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Upstate banner lifts spirits after Japanese earthquake-tsunami

Upstate students, HK, KFL-banner 4-1-11

This Aril photograph at Upstate Medical University shows first-year medical student Melissa Kaye, Hajime Kuwayama, MD, Kathy Faber-Langendoen, MD, Professor and Chair, Bioethics & Humanities; first year medical students Ilija Aleksic and Christine Crana.

The unprecedented disaster that occurred March 11, 2011 in northeast Japan killed about 25,000 people and created enormous destruction. The people of the area have started to recover, and the damage caused by the earthquake and tsunami is being repaired, but difficulties at the Fukushima Dai-ichi nuclear plant persist.

Students in Syracuse discussed the disaster during a class in bioethics at Upstate Medical University that month. Wanting to help, some students suggested volunteering assistance in the medical relief.  "At that time many rescue teams were already gathering from many countries," recalls Gregory Eastwood, MD,  a professor of bioethics and humanities. "We recognized that language is a problem, especially for the older Japanese, most of whom do not speak English. After a long discussion, we decided to send a message banner to the evacuated people in the affected area."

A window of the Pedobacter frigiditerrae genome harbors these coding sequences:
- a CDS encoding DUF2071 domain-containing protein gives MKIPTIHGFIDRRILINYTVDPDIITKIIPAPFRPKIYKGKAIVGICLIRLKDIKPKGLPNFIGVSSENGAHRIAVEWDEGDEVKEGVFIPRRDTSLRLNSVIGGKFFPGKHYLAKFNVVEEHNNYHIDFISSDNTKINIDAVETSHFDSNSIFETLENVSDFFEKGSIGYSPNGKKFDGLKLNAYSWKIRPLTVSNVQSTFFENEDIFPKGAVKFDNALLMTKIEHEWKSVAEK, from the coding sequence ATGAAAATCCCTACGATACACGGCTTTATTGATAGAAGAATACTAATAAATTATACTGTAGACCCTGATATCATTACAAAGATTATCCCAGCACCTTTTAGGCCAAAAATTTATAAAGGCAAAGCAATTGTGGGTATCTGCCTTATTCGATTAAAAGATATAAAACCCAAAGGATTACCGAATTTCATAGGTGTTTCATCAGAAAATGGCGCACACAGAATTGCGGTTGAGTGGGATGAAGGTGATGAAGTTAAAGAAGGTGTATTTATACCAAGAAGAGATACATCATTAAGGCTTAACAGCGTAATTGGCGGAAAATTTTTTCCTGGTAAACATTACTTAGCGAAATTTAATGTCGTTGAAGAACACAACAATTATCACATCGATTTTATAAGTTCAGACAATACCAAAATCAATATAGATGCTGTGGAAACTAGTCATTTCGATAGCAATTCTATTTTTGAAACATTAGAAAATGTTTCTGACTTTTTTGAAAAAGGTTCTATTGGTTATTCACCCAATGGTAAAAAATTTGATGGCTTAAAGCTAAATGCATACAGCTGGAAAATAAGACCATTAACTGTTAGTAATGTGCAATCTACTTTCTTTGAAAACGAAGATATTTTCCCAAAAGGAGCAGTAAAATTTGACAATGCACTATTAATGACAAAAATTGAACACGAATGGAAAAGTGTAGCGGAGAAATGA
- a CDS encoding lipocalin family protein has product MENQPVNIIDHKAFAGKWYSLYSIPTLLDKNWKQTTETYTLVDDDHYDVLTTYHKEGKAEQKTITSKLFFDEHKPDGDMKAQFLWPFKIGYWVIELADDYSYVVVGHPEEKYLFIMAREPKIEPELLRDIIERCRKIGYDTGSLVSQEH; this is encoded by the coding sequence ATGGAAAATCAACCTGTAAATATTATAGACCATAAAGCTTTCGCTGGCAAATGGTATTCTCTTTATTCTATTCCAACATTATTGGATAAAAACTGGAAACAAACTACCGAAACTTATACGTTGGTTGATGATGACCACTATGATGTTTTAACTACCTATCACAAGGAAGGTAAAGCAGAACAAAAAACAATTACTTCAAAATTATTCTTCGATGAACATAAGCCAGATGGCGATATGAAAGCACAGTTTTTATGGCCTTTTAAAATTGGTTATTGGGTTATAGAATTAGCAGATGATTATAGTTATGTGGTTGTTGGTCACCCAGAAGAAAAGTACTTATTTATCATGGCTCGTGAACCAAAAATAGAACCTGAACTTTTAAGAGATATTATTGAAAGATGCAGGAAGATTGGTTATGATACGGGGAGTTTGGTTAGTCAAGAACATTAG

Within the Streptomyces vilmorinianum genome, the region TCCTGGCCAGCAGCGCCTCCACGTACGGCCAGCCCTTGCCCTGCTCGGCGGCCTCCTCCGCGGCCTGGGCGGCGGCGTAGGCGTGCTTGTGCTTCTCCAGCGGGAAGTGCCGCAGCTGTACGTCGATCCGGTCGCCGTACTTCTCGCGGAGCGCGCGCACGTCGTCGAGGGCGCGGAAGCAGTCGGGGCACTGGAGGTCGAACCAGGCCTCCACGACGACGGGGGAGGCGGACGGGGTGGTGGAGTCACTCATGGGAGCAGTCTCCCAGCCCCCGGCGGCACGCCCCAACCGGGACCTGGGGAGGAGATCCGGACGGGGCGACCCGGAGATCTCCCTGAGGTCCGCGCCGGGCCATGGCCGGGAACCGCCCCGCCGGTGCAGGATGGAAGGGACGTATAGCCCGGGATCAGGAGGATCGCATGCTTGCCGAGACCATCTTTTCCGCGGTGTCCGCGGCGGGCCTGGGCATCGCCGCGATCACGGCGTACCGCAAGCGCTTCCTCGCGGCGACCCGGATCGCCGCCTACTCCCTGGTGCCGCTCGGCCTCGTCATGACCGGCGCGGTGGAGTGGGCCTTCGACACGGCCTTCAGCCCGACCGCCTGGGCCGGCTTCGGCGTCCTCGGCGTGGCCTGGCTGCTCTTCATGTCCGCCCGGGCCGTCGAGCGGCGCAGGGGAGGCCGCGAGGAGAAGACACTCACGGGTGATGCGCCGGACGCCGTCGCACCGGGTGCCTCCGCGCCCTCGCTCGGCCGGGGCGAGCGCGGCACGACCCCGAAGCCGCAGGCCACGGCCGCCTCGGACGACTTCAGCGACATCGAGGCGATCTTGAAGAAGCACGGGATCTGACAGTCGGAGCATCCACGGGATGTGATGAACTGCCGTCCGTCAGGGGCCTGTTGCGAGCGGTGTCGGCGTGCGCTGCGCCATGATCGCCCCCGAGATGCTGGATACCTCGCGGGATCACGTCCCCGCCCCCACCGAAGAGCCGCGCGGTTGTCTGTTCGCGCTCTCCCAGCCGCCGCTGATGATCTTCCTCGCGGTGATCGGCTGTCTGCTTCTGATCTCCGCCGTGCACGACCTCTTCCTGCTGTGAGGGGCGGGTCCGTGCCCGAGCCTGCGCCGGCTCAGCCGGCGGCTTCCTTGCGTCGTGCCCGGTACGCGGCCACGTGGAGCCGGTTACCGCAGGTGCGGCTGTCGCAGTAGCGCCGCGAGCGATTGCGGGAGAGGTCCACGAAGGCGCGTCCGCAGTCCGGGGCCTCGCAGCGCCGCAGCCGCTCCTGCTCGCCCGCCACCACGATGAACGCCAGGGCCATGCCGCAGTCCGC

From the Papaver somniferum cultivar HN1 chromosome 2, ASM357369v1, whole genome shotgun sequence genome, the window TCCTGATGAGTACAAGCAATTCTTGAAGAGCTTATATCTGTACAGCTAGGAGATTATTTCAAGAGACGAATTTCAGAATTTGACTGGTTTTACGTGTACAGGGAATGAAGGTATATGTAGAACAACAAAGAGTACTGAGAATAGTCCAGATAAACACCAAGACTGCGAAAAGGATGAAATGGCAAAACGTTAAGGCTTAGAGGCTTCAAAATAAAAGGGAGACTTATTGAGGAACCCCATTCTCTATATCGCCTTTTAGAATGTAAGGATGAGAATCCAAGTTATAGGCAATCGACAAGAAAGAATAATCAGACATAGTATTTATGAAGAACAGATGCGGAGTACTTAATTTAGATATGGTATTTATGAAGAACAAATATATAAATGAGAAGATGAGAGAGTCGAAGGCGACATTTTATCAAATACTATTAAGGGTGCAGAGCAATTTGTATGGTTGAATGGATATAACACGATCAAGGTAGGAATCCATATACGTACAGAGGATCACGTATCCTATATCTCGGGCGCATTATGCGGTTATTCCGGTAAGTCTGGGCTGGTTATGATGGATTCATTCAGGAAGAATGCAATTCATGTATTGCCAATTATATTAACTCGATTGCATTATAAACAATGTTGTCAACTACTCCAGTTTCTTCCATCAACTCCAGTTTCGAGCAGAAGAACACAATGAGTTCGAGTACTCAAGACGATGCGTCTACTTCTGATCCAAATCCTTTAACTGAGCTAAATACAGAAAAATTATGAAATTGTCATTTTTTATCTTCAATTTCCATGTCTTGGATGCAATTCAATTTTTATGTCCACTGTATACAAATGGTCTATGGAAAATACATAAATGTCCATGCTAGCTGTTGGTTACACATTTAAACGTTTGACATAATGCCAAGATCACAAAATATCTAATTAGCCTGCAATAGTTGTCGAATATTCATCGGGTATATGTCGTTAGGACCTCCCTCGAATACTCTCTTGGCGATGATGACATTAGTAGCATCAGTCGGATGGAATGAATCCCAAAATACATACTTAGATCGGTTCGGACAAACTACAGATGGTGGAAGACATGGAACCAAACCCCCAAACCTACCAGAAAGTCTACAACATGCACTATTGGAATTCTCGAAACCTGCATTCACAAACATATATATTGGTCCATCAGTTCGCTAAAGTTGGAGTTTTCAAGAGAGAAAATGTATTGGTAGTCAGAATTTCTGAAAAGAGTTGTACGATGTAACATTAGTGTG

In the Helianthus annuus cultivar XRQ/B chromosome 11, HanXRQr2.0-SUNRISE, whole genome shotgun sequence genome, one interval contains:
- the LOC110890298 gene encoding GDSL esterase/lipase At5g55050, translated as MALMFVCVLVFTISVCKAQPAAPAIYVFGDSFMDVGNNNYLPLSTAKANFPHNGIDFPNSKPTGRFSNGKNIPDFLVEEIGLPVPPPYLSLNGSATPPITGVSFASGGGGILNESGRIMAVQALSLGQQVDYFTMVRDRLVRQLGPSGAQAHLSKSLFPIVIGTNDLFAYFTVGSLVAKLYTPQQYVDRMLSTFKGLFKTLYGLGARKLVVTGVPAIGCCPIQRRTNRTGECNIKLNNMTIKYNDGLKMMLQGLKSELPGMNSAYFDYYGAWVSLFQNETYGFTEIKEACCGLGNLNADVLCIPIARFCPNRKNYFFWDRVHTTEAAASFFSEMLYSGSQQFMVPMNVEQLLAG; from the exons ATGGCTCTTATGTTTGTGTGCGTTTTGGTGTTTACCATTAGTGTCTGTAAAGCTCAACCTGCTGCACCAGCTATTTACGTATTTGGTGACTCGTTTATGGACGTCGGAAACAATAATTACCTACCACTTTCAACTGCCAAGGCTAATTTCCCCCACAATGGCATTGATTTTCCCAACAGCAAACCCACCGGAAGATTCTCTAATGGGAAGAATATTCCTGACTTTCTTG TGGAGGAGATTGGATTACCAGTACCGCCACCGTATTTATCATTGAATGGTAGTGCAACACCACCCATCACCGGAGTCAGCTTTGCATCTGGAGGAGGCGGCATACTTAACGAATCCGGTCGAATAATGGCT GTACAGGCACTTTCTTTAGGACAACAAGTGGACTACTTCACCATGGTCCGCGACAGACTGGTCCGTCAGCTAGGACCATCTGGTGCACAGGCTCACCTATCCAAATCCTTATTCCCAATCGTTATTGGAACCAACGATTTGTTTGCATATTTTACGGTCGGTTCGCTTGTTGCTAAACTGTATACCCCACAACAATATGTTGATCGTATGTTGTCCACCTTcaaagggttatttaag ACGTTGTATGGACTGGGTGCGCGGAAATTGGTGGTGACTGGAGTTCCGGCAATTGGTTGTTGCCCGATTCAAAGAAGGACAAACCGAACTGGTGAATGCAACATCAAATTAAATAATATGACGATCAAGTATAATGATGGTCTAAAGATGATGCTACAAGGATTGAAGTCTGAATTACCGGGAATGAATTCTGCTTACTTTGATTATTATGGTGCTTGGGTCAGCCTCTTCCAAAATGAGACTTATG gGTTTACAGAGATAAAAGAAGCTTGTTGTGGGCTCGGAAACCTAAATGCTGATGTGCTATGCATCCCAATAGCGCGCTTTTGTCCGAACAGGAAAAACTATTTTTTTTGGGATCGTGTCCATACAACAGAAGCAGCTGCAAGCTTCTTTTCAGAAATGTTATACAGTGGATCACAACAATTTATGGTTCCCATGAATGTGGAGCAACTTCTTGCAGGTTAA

Each student wrote a supportive message, some in English and others in Chinese, Korean, Arabic and other languages. The sentiments expressed "our hearts are with you."

The banner was sent to Katsutoshi Obara, MD, PhD, a professor at Fukushima Medical University, which plays a prominent role as the major medical center for the largest disaster in the world. He says the banner encourages not only the patients but also the medical team.

Katsutoshi Obara, MD, PhD, center, is surrounded by the medical team at Fukushima Medical Universith Hospital, holding the banner sent from Syracuse..